There’s really not much I can add to this:

A Korean immigrant who lost his wife, two children and mother-in-law when a Marine Corps jet slammed into the family’s house said Tuesday he did not blame the pilot, who ejected and survived.

“Please pray for him not to suffer from this accident,” a distraught Dong Yun Yoon told reporters gathered near the site of Monday’s crash of an F/A-18D jet in San Diego’s University City community.

“He is one of our treasures for the country,” Yoon said in accented English punctuated by long pauses while he tried to maintain his composure.

“I don’t blame him. I don’t have any hard feelings. I know he did everything he could,” said Yoon, flanked by members of San Diego’s Korean community, relatives and members from the family’s church.

I can’t imagine what either of these men must be going through.

Some are having the opposite reaction:

I haven’t been in the military for some time, but I distinctly remember one of their big things when flying jets was to avoid civilian casualties at all costs. That means two things: first off, that pilot should have done more to make sure that the plane was as far away from that neighborhood as possible. If there was any possibility to control the plane’s trajectory even just a little bit, he should have done everything he could to do it. Even if it meant costing him his own life.

That brings me to my second point. It may just be me but I was a little disturbed when I heard this pilot ejected to leave the jet to its own faculties. A captain is supposed to go down with his ship. I understand that is a little extreme; however, given this circumstance, is it really? If there was any possibility that he could have turned that jet into the ground, the side of a mountain or anything and only his life was taken instead of three civilians, that’s what he should have done. Afterall, he signed up to protect those people.

This is a bit harsh for me. Count me in the group that assumes the pilot did everything in his power to avoid civilian casualties. There will be a thorough investigation, and the details that emerge may change my opinion, but that remains to be seen.


  1. Claire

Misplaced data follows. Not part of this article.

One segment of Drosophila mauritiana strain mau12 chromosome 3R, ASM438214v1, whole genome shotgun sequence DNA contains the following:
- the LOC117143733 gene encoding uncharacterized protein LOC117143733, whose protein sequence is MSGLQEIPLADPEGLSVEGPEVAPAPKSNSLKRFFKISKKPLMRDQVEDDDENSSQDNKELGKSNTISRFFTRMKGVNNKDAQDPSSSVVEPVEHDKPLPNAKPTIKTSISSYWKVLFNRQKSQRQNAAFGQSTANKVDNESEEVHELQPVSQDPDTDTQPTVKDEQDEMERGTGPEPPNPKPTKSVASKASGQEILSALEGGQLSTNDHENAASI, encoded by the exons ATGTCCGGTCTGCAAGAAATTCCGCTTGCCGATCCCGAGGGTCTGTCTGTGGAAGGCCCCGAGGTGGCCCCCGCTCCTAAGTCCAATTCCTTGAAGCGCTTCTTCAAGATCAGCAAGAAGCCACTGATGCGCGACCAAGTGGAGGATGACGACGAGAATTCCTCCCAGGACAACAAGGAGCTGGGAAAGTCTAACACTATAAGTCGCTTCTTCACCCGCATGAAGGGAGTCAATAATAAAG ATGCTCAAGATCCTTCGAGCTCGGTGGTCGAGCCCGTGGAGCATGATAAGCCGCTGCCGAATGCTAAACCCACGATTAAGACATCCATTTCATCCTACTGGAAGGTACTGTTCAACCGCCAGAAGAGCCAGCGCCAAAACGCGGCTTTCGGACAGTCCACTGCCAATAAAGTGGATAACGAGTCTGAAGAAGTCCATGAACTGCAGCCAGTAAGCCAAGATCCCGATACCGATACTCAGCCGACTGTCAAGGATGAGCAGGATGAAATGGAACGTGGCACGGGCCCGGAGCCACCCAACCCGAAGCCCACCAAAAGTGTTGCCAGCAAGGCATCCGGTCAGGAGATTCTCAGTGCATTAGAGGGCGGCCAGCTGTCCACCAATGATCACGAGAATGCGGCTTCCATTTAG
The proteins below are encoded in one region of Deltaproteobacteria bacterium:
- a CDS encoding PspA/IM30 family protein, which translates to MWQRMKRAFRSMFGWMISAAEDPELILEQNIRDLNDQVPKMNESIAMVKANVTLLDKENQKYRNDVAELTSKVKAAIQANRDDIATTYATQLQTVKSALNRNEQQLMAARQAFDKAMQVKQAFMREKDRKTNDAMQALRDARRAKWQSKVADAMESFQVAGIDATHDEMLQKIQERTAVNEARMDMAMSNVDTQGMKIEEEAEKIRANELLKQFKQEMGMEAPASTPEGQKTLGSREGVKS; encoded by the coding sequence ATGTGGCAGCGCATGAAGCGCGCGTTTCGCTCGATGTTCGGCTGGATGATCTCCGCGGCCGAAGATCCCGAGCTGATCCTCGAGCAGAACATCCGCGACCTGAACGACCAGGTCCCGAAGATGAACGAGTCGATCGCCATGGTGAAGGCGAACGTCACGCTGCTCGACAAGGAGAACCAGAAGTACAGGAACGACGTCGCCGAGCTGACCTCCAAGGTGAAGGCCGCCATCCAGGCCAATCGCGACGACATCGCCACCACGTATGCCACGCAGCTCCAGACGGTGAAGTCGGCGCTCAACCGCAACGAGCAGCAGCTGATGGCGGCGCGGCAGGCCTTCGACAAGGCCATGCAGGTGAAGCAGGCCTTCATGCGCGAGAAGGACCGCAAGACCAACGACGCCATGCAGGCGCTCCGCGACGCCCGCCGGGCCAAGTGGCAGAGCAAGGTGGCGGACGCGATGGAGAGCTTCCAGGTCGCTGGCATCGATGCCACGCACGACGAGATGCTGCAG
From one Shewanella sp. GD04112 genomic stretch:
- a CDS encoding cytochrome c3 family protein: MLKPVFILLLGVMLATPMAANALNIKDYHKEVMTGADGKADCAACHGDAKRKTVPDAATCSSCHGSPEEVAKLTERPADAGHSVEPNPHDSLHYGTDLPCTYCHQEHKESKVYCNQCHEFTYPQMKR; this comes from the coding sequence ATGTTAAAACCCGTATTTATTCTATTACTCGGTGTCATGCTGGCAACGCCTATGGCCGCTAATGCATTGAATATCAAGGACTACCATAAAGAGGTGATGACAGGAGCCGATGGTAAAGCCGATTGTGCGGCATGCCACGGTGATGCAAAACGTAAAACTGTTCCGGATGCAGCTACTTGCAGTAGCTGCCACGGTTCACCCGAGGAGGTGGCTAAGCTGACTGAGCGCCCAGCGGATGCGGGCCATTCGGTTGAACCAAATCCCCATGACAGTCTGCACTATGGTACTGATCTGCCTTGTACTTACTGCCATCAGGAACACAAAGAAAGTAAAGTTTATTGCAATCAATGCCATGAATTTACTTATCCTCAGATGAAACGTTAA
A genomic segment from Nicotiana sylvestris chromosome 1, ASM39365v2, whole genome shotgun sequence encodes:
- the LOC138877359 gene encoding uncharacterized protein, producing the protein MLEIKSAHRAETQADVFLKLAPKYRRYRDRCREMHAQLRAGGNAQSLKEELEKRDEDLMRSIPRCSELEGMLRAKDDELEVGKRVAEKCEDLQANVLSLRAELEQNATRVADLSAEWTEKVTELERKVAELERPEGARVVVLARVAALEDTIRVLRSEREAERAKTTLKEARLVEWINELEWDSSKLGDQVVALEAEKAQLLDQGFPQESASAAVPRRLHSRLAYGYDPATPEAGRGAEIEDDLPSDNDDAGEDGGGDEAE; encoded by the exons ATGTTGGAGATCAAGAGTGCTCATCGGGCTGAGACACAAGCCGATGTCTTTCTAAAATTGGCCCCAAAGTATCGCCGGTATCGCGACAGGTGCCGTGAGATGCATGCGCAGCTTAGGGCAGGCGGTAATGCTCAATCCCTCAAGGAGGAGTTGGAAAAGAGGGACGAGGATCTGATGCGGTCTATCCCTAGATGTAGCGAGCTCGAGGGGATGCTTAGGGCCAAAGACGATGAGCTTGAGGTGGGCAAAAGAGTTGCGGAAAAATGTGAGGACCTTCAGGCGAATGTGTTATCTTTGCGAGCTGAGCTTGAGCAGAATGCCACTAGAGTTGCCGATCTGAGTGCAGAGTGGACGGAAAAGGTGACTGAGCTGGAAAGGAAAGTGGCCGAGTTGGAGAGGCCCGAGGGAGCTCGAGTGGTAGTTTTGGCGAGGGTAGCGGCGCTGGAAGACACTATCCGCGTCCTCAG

As ex-air force personnel who has lost before, I still cannot imagine the devastation felt by the family and pilot at this time. I am gratified that the individual most effected has been so magnanimous in his response; I feel sorry for the pilot as I am sure that he did absolutely everything in his power to avoid this tragedy. Unhappily, there are no absolutes or perfect solutions; my best wishes to those affected and hope that they continue to place no blame or anger. It is incredibly sad though. Peace to those lost….

  2. Eddie Hager

    I feel sorry for this man and his family. He will be in our prayers.
    The ejection seat information appears incorrect. The normal egress process of an ejection will have the canopy be removed from the aircraft by a explosive charge. The seat computer will then tighten the seat restraining harness, the will be be propelled up the seat rail until it a certain point when the seat the rocket packs ignite to complete the departure from the aircraft. I am not aware of any ejection seat that is designed to force you through the canopy. The canopy is designed to be very strong and survive strkes (ie birds)hitting it and still protect the pilot.

  3. Nathan

    The statement from Duncan Hunter’s office (as reported by CNN) could certainly have been better. The people who were lost and the people who suffered these losses have names, And there was no need to worry about explaining or justifying–the graciousness and magnanimity of Dong Yun Yoon made that unnecessary. I believe that I’ll follow his lead, and pray for the pilot. And I believe I’ll slip in a little prayer for Mr. Hunter, too.

  4. Craig

    In case anyone is interested in helping Don Yoon (the father of the family involved in the F18 tragedy a few days ago), here is the contact information as provided to me by his pastor this morning:

    Korean United Methodist Church
    c/o Don Yoon
    3520 Mount Acadia Blvd
    San Diego, CA 92111

  5. Michelle

    Shouldn’t there be a law suit or some sort of monetary compensation for the family left to deal with such a tragic loss? I can’t imagine losing all of your precious family members in one day. I don’t how this man will go on and pick the pieces that are left behind.

  6. Peter

    I do not blame the pilot. There is nothing that he could’ve done to avoid this accident. However, I am very upset that the Marines at Miramar Base did not send people over immediately to help the victim (See MSN slide shows)…etc. After all, it was their plane that went down and killed a 2 month old, an 18 months old children and 2 women! The only people that I saw in the photos are civilians, firefighters and the pilot. Come on!! Our tax dollars should go more toward the firefighters, not the military!!

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  8. Orion

    The Monday Morning quarterbacks should be aware that a full and comprehensive accident board will review the crash and determine what if any blame should be applied to the pilot. Taking cues from ABC afterschool specials or Hollywood movies is probably not useful in understanding what happens in a real world situation.

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